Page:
Egg and Cholesterol Paranoia
The graybeards among us remember the great cholesterol scare of the last century when people stopped eating eggs, or at least whole eggs. The mere sight of a whole egg was almost enough to cause a health conscious person to clutch their chest and self-administer CPR.
The chickens, no doubt, saw it as payback. It's as if they'd colluded to take revenge on humans for having fried, baked, broiled, and fricasseed so many of them for so long; their way of awkwardly extending a scaly middle toe and saying, "Cluck you, Colonel Sanders."
Thankfully, most of that egg and cholesterol paranoia has subsided, washed away by the ceaseless tide of a growing body of nutritional science. But many people are still a little wary of eggs.
Oh, they'll eat one or two a couple of times a week, but deep down, they'll still imagine fat and cholesterol particles getting into a major traffic pileup on one of their major arterial highways.
But that residual fear of eggs is unfounded. In fact, the findings of a recent study don't just suggest that you're "allowed" to eat an egg or two a day; it actually shows that eating one, two, or preferably three eggs a day will make your heart healthier.
Researchers from the University of Connecticut rounded up 40 healthy men and women between the ages of 18 and 30. All underwent a two-week "washout" period where they were instructed to consume no eggs.
They then began eating eggs, ramping up consumption as they went. First they each had one egg a day, then two, and then three. This continued for 4 weeks.
After each period (between ramp-ups of egg consumption), scientists took blood samples and tested for lipoprotein subfractions, plasma apolipoprotein concentration, lutein and zeaxanthin concentration, and activities of lecithin-cholesterol acyltransferase, cholesteryl ester transfer protein, and paraoxonase-1.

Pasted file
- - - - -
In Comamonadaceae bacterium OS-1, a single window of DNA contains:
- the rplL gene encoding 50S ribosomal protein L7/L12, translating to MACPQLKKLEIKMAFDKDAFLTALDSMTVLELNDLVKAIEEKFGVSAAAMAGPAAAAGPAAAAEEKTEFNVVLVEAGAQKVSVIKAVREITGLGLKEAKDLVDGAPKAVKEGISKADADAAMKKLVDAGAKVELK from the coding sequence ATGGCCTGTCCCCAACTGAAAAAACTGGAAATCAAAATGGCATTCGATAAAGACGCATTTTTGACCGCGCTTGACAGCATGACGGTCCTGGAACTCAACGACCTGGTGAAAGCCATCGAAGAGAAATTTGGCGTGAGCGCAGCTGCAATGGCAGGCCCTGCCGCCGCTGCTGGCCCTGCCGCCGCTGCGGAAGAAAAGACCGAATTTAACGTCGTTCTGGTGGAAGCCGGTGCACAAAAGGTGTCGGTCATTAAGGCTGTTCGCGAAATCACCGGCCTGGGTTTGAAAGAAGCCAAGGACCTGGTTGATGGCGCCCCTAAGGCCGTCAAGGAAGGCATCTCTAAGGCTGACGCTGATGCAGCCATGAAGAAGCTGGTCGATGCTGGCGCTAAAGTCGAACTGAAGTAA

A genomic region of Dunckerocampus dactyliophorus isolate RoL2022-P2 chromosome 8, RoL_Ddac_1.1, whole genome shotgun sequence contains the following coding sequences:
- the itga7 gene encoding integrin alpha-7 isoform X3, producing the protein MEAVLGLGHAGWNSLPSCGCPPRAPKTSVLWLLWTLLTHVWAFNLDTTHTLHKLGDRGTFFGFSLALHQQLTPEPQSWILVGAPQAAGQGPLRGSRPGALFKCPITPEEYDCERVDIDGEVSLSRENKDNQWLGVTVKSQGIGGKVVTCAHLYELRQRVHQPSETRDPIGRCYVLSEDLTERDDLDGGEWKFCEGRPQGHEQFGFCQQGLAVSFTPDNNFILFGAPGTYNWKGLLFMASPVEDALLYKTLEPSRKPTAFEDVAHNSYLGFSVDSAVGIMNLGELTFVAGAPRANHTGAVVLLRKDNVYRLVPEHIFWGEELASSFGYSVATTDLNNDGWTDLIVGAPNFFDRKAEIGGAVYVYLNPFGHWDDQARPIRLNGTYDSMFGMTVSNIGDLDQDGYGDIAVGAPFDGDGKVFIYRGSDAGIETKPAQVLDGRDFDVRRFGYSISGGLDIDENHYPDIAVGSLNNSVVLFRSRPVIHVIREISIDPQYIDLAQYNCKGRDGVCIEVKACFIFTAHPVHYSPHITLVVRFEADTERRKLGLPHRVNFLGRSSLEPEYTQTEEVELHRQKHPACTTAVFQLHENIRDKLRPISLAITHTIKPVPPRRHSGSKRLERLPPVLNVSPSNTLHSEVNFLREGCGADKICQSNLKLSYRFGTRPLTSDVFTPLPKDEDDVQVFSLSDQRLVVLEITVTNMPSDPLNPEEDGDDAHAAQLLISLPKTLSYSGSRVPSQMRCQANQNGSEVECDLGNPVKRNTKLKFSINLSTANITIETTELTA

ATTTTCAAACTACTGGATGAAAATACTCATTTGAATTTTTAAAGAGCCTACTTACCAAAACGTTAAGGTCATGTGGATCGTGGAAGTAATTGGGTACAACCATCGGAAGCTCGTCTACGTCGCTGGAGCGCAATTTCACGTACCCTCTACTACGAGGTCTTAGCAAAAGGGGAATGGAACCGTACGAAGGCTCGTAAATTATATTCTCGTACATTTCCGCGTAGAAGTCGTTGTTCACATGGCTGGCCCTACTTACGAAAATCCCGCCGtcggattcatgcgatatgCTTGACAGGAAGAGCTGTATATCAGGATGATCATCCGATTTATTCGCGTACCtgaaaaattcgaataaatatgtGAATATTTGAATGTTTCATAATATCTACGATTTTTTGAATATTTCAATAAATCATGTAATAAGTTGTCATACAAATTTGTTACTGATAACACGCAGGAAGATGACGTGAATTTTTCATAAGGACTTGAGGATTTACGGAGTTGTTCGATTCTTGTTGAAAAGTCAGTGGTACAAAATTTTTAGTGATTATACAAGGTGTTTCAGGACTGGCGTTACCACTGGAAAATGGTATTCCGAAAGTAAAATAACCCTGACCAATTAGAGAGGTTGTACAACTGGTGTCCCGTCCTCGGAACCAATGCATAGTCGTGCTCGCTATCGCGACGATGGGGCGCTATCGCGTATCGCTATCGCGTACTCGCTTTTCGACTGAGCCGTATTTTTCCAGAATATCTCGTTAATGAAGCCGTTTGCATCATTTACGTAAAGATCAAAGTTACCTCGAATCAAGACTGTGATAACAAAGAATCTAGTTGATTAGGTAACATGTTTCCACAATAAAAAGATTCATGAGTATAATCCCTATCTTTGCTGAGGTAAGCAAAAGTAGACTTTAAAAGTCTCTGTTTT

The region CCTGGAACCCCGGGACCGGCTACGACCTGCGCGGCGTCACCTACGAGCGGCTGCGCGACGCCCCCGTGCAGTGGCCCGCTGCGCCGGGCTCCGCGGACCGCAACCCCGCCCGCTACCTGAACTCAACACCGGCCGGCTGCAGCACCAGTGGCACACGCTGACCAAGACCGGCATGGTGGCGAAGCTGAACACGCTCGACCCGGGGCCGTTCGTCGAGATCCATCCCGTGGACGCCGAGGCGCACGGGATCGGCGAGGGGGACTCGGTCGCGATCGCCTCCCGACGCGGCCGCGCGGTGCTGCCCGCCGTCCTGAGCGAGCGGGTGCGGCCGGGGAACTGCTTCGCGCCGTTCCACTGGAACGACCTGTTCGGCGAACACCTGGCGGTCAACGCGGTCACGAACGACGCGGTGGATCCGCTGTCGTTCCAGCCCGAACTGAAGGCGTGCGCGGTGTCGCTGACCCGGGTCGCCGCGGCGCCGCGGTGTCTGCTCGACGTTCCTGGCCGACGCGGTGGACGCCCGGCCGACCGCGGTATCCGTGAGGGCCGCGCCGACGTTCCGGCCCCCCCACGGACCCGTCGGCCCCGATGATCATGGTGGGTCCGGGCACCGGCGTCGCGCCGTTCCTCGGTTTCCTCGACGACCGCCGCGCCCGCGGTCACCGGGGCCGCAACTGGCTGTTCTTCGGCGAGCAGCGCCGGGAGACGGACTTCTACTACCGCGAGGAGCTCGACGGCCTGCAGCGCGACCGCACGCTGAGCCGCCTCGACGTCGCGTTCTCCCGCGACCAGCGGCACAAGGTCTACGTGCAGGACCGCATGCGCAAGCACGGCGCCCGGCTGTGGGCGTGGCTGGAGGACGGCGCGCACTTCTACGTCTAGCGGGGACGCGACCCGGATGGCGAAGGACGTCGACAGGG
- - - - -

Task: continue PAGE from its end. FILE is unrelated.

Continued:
The results proved bittersweet to all chickens. Gone were all hopes of revenge, but at the same time, the chickens' breasts swelled with pride because eating eggs did nothing but good things to the test subjects. Here are some of the things the researchers noted:
- Eating eggs improved particle size. The concentration of large HDL cholesterol particles and large LDL cholesterol particles increased. That's good, because you want big, "fluffy" cholesterol particles floating around instead of beady-eyed little ones.
- Eating eggs improved levels of cholesterol "efflux" and HDL transport. That means the rate at which excess cholesterol was kicked out of the body increased.
- Eating eggs increased antioxidant levels. Participants saw a 20-31% increase in plasma lutein and zeaxanthin, phytochemicals that have a cardioprotective effect.
The researchers concluded that, "Overall, intake of eggs favored a less atherogenic LDL particle profile, improved HDL function, and increased plasma antioxidants in young, healthy adults."
Cholesterol and heart disease were once thought to be irrevocably linked, but we've since learned otherwise. Sure, cholesterol levels still matter, but science has redefined what they mean.
For instance, HDL function might be more important than HDL concentration in figuring out risks for cardiovascular disease. Furthermore, particle size and ratios of HDL to LDL are more important than raw numbers (what the standard metabolic blood panel tells you).
So, unless you have some specific, genetically determined problem where your cholesterol is in a race with the DOW to hit new records, go ahead and eat your eggs. In fact, this study found that the more eggs the participants ate (up to 3) every day, the better their heart-health numbers.
Of course, I have to point out that the study only lasted 4 weeks. It's of course possible that long-term consumption of this many eggs could have unforeseen effects. Still, at the very least, it's time to look at eggs afresh. And definitely eat your yolks. The days of restaurants offering "heart healthy" platters with their pathetic albino scrambled eggs are over.
- Dimarco DM et al. Intake of up to 3 Eggs per Day Is Associated with Changes in HDL Function and Increased Plasma Antioxidants in Healthy, Young Adults. J Nutr. 2017 Mar;147(3):323-329.